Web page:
UK’s first leisure centre to use UV upgrades its water treatment system – with Hanovia UV!
Riverside Leisure Centre in Exeter sticks with Hanovia UV after 16 years of successful operation
Riverside Leisure Centre in Exeter was the first leisure centre in the UK to install a UV system to treat its pool water. That was back in 1994, when the centre had just undergone a complete refurbishment and a Hanovia UV system was chosen to replace ozone (following a period when only sodium hypochlorite was used).
The Hanovia system performed so well for the subsequent 16 years, and was still performing well when the time came for an upgrade in 2010. An upgrade was only necessary because parts for the old UV unit were no longer available, but the centre, operated by Parkwood Community Leisure on behalf of Exeter City Council, didn’t think twice about replacing it with another Hanovia system.
Photo 1: http://www.halmapr.com/hanovia/Riverside_4144.jpg (1 MB)
(Photo caption: The new Hanovia UV system at Riverside leisure Centre in Exeter)
Commenting on the Hanovia system, Centre Manager Phil Roebuck said, “I’m really happy with the performance of the unit. We only add between 0.5 and 1.5ppm chlorine for residual disinfection, depending on how busy the pool is. The pool water is much clearer than if we were using chlorine on its own. Also, because UV destroys any combined chlorines produced by the residual chlorination, the atmosphere around the pool is very pleasant, with none of the unwelcome smells or eye irritations normally associated with indoor pools. We never have any complaints about the water or air quality, and as far as I’m concerned, no news is good news.”
Photo 2: http://www.halmapr.com/hanovia/Riverside_old.jpg (450 KB)
(Photo caption: The original Hanovia UV system at Riverside leisure Centre in Exeter, picture taken 15 years ago)
Jeremy Wright, Parkwood Community Leisure’s General Manager for the Exeter contract, was also very complimentary about the Hanovia system: “This is a really good system and we are very pleased to be able to guarantee the highest standards of water for all our customers. I can also confirm that we often get complimentary remarks from pool users about the quality of the water and air around the pool.”
Phil Roebuck added: “The fact that we have all these benefits without staff having to constantly monitor the system is also a major advantage. They all have other duties, so knowing that they can rely on the system to work away in the background is reassuring. A member of staff simply checks the Hanovia system’s control panel once a day and logs the parameters to record usage and condition – that’s it.”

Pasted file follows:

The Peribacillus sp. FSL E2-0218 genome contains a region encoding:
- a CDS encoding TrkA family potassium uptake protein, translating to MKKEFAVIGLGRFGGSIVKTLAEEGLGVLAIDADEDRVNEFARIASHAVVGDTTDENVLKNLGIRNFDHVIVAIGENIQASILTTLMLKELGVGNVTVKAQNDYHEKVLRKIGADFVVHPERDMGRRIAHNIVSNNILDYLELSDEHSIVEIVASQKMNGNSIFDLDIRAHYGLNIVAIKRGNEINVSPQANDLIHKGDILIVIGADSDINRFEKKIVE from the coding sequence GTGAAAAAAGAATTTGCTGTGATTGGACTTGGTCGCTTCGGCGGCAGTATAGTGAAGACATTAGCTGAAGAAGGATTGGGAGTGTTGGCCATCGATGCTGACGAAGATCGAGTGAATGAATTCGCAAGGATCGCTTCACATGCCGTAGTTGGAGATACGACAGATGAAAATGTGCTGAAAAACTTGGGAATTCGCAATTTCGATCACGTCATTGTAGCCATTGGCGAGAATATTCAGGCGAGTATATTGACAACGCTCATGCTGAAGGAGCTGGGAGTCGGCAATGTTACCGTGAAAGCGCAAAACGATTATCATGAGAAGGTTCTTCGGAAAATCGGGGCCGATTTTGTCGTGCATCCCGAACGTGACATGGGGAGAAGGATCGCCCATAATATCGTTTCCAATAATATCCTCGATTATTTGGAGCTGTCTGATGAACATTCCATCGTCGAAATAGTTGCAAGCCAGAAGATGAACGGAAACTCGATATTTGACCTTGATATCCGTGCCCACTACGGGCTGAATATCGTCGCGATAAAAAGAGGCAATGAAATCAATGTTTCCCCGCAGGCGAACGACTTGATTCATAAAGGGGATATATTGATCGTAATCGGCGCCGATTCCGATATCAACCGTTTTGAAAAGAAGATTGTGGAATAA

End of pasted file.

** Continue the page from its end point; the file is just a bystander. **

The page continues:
The replacement UV unit installed at Riverside is used for the main leisure pool and treats up to 280 m3/hour. Automatic wipers keep the quartz sleeve housing the UV lamp clean, so the only regular maintenance is an annual service at which the UV lamp is changed – a simple operation that is carried out by on-site staff. A smaller Hanovia UV system is also used to treat water in the learner pool.
Photo 3: http://www.halmapr.com/hanovia/Riverside_4165.jpg (1.1 MB)
(Photo caption: The main swimming pool at Riverside leisure Centre in Exeter)
Exceeded all expectations
During its time, the original Hanovia unit exceeded all expectations in its ability to control combined chlorine and it wasn’t long after the initial installation at Riverside before more UK leisure centres opted for Hanovia’s UV technology.
In the relatively short time since those early installations, UV has become the preferred water treatment method for public and commercial indoor pools in the UK. It is also supplied for many pool refurbishments – the compact design of UV systems making this a relatively simple upgrade. Since 1994 Hanovia has supplied well over 600 UV systems to the UK pool market, as well as many hundreds overseas.
Combined chlorines, also known as chloramines, are formed when free chlorine reacts with sweat or urine in pool water. Trichloramines in particular are powerful irritants which are responsible for eye and respiratory complaints and the unpleasant ‘chlorine smell’ commonly associated with indoor pools. Any water treatment system that reduces reliance on chlorine is therefore welcome.
UV not only destroys chloramines, but is also a highly effective disinfectant in its own right, which means pool operators can drastically reduce chlorine usage. Virtually no microorganisms are immune to UV, even chlorine-resistant pathogens. Another major benefit of UV is that it significantly reduces the need for backwashing and dilution, saving hundreds of pounds a month for pool operators.
A typical UV system consists of a UV lamp in a protective quartz sleeve which is mounted within a cylindrical stainless steel chamber. The water to be treated enters at one end and passes along the entire length of the chamber before exiting at the other end, receiving a dose of UV energy along the way.